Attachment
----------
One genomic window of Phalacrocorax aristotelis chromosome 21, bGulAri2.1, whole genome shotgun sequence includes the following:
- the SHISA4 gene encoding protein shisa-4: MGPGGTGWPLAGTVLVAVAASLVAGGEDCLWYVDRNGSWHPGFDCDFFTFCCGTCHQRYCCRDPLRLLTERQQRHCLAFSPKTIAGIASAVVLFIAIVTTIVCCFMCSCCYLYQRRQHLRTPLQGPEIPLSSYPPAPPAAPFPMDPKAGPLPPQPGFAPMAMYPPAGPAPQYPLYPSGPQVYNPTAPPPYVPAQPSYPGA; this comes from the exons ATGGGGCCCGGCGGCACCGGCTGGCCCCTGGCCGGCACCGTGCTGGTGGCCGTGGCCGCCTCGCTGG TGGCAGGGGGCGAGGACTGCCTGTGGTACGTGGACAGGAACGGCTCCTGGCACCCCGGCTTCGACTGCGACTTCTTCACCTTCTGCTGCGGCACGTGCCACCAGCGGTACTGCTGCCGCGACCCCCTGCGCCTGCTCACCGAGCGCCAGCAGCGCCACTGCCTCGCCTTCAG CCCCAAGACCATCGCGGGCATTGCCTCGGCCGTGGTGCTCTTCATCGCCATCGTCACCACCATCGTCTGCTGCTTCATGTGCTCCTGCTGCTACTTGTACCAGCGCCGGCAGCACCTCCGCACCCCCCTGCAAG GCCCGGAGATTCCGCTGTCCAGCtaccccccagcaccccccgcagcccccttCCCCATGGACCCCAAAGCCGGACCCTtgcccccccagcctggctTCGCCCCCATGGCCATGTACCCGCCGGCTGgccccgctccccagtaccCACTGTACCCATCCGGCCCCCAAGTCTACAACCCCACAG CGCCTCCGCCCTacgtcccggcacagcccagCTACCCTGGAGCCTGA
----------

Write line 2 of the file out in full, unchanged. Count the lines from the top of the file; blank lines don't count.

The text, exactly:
- the SHISA4 gene encoding protein shisa-4: MGPGGTGWPLAGTVLVAVAASLVAGGEDCLWYVDRNGSWHPGFDCDFFTFCCGTCHQRYCCRDPLRLLTERQQRHCLAFSPKTIAGIASAVVLFIAIVTTIVCCFMCSCCYLYQRRQHLRTPLQGPEIPLSSYPPAPPAAPFPMDPKAGPLPPQPGFAPMAMYPPAGPAPQYPLYPSGPQVYNPTAPPPYVPAQPSYPGA; this comes from the exons ATGGGGCCCGGCGGCACCGGCTGGCCCCTGGCCGGCACCGTGCTGGTGGCCGTGGCCGCCTCGCTGG TGGCAGGGGGCGAGGACTGCCTGTGGTACGTGGACAGGAACGGCTCCTGGCACCCCGGCTTCGACTGCGACTTCTTCACCTTCTGCTGCGGCACGTGCCACCAGCGGTACTGCTGCCGCGACCCCCTGCGCCTGCTCACCGAGCGCCAGCAGCGCCACTGCCTCGCCTTCAG CCCCAAGACCATCGCGGGCATTGCCTCGGCCGTGGTGCTCTTCATCGCCATCGTCACCACCATCGTCTGCTGCTTCATGTGCTCCTGCTGCTACTTGTACCAGCGCCGGCAGCACCTCCGCACCCCCCTGCAAG GCCCGGAGATTCCGCTGTCCAGCtaccccccagcaccccccgcagcccccttCCCCATGGACCCCAAAGCCGGACCCTtgcccccccagcctggctTCGCCCCCATGGCCATGTACCCGCCGGCTGgccccgctccccagtaccCACTGTACCCATCCGGCCCCCAAGTCTACAACCCCACAG CGCCTCCGCCCTacgtcccggcacagcccagCTACCCTGGAGCCTGA